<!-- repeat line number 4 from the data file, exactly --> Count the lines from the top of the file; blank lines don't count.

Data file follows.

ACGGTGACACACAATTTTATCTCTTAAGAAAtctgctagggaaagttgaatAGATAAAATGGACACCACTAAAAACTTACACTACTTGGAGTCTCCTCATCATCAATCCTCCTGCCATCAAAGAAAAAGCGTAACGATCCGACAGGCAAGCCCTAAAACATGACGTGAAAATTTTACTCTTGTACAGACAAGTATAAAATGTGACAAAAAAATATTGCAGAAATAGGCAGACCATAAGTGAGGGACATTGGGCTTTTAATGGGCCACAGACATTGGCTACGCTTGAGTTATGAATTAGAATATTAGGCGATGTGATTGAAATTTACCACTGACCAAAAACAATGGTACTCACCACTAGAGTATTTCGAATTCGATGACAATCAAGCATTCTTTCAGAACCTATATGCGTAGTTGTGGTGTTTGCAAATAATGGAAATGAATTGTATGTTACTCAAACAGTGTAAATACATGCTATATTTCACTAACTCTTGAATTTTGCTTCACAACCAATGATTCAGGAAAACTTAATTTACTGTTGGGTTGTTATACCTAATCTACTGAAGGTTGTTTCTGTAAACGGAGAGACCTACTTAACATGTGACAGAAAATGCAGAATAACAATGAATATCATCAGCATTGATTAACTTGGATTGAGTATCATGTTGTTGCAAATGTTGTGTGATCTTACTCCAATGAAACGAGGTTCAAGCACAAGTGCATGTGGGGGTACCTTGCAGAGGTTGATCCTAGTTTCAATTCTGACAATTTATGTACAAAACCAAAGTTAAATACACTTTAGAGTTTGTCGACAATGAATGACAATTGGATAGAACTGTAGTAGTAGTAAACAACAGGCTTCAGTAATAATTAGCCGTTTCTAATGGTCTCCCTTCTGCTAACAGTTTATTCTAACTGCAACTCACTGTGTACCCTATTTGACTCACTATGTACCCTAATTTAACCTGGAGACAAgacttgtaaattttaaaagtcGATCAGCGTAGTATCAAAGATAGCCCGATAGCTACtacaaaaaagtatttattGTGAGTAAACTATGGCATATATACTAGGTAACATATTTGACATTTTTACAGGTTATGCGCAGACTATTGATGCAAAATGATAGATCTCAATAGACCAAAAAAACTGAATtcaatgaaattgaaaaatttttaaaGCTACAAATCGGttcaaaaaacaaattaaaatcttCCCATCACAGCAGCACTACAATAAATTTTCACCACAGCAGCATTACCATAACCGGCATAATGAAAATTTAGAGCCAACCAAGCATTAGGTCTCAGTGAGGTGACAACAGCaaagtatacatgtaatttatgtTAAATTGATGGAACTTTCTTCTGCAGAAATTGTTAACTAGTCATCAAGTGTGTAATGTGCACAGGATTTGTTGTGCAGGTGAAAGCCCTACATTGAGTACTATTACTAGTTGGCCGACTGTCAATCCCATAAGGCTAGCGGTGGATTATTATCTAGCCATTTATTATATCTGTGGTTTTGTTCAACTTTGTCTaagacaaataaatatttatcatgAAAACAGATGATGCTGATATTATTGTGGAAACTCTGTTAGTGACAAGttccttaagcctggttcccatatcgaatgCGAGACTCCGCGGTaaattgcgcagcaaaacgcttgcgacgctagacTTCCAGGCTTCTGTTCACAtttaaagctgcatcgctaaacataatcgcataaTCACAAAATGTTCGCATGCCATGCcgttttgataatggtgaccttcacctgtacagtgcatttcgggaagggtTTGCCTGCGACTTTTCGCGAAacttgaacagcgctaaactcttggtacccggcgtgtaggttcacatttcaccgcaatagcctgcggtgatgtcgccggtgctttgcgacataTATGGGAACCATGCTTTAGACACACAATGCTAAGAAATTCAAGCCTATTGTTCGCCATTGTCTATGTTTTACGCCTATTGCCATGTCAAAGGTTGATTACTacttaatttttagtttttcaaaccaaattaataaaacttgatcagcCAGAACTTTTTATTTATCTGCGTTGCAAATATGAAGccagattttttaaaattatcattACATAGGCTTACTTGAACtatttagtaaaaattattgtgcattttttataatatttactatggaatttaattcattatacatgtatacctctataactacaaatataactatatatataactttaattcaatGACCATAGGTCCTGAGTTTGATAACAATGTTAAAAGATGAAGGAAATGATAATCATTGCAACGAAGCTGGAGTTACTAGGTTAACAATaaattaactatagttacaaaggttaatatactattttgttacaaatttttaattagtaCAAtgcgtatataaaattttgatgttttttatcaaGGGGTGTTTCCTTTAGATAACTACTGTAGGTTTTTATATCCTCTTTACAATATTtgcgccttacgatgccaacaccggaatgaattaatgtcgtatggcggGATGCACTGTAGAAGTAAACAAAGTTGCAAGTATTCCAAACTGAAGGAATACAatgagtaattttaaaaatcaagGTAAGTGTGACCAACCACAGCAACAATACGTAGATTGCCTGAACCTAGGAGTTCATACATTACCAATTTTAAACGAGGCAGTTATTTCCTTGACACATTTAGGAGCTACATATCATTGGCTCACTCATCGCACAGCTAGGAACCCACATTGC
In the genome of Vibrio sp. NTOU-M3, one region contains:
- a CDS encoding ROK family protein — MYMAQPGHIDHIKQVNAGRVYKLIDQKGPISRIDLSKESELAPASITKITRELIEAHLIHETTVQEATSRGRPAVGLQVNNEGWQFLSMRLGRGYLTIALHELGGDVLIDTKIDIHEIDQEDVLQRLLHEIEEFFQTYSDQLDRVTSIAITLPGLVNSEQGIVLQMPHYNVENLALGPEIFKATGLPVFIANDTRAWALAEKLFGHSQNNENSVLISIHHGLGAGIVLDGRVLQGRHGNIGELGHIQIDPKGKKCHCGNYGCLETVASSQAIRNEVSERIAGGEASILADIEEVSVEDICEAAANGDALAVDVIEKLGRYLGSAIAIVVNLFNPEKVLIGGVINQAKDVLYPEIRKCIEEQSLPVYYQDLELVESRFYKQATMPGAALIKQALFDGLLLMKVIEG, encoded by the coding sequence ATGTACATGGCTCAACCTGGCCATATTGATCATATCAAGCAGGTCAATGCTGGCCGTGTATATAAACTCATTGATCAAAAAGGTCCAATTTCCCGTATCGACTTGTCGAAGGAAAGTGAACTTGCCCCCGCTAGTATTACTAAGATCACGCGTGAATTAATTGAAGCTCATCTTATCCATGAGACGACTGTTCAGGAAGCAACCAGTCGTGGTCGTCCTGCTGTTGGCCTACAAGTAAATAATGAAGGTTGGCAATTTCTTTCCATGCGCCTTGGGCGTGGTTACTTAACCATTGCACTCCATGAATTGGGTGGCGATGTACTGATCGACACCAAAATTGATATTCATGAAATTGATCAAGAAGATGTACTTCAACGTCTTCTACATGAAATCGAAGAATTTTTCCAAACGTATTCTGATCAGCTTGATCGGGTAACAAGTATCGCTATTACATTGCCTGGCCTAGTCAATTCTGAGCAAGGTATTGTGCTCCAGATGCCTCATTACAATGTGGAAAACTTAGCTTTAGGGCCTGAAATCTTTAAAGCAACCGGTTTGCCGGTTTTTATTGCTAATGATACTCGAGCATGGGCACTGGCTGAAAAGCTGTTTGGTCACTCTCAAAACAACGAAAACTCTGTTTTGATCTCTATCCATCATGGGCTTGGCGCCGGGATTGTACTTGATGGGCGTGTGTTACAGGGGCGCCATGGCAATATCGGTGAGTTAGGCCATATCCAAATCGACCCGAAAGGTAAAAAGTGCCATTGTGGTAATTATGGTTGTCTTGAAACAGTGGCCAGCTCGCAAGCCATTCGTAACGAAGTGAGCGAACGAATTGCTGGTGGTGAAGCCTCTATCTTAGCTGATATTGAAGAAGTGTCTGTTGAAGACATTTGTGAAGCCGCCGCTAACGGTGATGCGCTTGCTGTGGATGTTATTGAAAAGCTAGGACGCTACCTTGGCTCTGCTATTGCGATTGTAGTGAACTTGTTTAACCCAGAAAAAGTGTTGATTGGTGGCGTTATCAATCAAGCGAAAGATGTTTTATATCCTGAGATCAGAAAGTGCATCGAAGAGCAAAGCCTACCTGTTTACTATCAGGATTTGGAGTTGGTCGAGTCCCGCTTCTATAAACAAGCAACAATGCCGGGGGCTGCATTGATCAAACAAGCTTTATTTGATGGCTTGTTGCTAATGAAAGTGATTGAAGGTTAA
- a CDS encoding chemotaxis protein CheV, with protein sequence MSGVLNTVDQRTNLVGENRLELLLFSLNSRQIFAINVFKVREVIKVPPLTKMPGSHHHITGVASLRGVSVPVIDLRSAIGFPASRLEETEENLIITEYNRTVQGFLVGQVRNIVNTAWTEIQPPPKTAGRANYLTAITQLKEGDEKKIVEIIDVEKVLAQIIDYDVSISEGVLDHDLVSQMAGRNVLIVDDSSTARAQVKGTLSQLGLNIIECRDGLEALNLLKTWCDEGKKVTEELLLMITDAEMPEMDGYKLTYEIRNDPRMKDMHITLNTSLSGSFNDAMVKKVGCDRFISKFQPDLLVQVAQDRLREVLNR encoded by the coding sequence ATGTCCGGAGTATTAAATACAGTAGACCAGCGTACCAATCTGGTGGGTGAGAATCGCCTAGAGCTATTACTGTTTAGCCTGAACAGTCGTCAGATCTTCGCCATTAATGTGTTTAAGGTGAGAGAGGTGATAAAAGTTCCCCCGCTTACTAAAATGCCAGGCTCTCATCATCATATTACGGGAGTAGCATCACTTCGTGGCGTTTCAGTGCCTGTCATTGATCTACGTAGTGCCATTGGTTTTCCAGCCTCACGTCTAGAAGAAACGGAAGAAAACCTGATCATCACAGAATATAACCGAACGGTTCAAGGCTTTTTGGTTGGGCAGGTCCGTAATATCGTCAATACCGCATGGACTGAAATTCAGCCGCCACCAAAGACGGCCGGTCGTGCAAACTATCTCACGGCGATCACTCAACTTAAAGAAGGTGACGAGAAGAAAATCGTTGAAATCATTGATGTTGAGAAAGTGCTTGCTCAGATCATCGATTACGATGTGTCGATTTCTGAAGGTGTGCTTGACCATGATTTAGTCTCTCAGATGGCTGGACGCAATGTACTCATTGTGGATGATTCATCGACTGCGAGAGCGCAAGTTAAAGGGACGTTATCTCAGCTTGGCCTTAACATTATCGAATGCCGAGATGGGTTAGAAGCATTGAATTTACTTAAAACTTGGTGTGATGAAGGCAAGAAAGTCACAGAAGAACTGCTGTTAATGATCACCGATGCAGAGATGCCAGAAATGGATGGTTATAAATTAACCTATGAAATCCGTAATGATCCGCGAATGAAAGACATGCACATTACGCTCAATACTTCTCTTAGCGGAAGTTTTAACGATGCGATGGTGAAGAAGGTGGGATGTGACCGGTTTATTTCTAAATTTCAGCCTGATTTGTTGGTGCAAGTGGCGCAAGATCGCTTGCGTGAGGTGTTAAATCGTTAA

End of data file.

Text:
- a CDS encoding chemotaxis protein CheV, with protein sequence MSGVLNTVDQRTNLVGENRLELLLFSLNSRQIFAINVFKVREVIKVPPLTKMPGSHHHITGVASLRGVSVPVIDLRSAIGFPASRLEETEENLIITEYNRTVQGFLVGQVRNIVNTAWTEIQPPPKTAGRANYLTAITQLKEGDEKKIVEIIDVEKVLAQIIDYDVSISEGVLDHDLVSQMAGRNVLIVDDSSTARAQVKGTLSQLGLNIIECRDGLEALNLLKTWCDEGKKVTEELLLMITDAEMPEMDGYKLTYEIRNDPRMKDMHITLNTSLSGSFNDAMVKKVGCDRFISKFQPDLLVQVAQDRLREVLNR encoded by the coding sequence ATGTCCGGAGTATTAAATACAGTAGACCAGCGTACCAATCTGGTGGGTGAGAATCGCCTAGAGCTATTACTGTTTAGCCTGAACAGTCGTCAGATCTTCGCCATTAATGTGTTTAAGGTGAGAGAGGTGATAAAAGTTCCCCCGCTTACTAAAATGCCAGGCTCTCATCATCATATTACGGGAGTAGCATCACTTCGTGGCGTTTCAGTGCCTGTCATTGATCTACGTAGTGCCATTGGTTTTCCAGCCTCACGTCTAGAAGAAACGGAAGAAAACCTGATCATCACAGAATATAACCGAACGGTTCAAGGCTTTTTGGTTGGGCAGGTCCGTAATATCGTCAATACCGCATGGACTGAAATTCAGCCGCCACCAAAGACGGCCGGTCGTGCAAACTATCTCACGGCGATCACTCAACTTAAAGAAGGTGACGAGAAGAAAATCGTTGAAATCATTGATGTTGAGAAAGTGCTTGCTCAGATCATCGATTACGATGTGTCGATTTCTGAAGGTGTGCTTGACCATGATTTAGTCTCTCAGATGGCTGGACGCAATGTACTCATTGTGGATGATTCATCGACTGCGAGAGCGCAAGTTAAAGGGACGTTATCTCAGCTTGGCCTTAACATTATCGAATGCCGAGATGGGTTAGAAGCATTGAATTTACTTAAAACTTGGTGTGATGAAGGCAAGAAAGTCACAGAAGAACTGCTGTTAATGATCACCGATGCAGAGATGCCAGAAATGGATGGTTATAAATTAACCTATGAAATCCGTAATGATCCGCGAATGAAAGACATGCACATTACGCTCAATACTTCTCTTAGCGGAAGTTTTAACGATGCGATGGTGAAGAAGGTGGGATGTGACCGGTTTATTTCTAAATTTCAGCCTGATTTGTTGGTGCAAGTGGCGCAAGATCGCTTGCGTGAGGTGTTAAATCGTTAA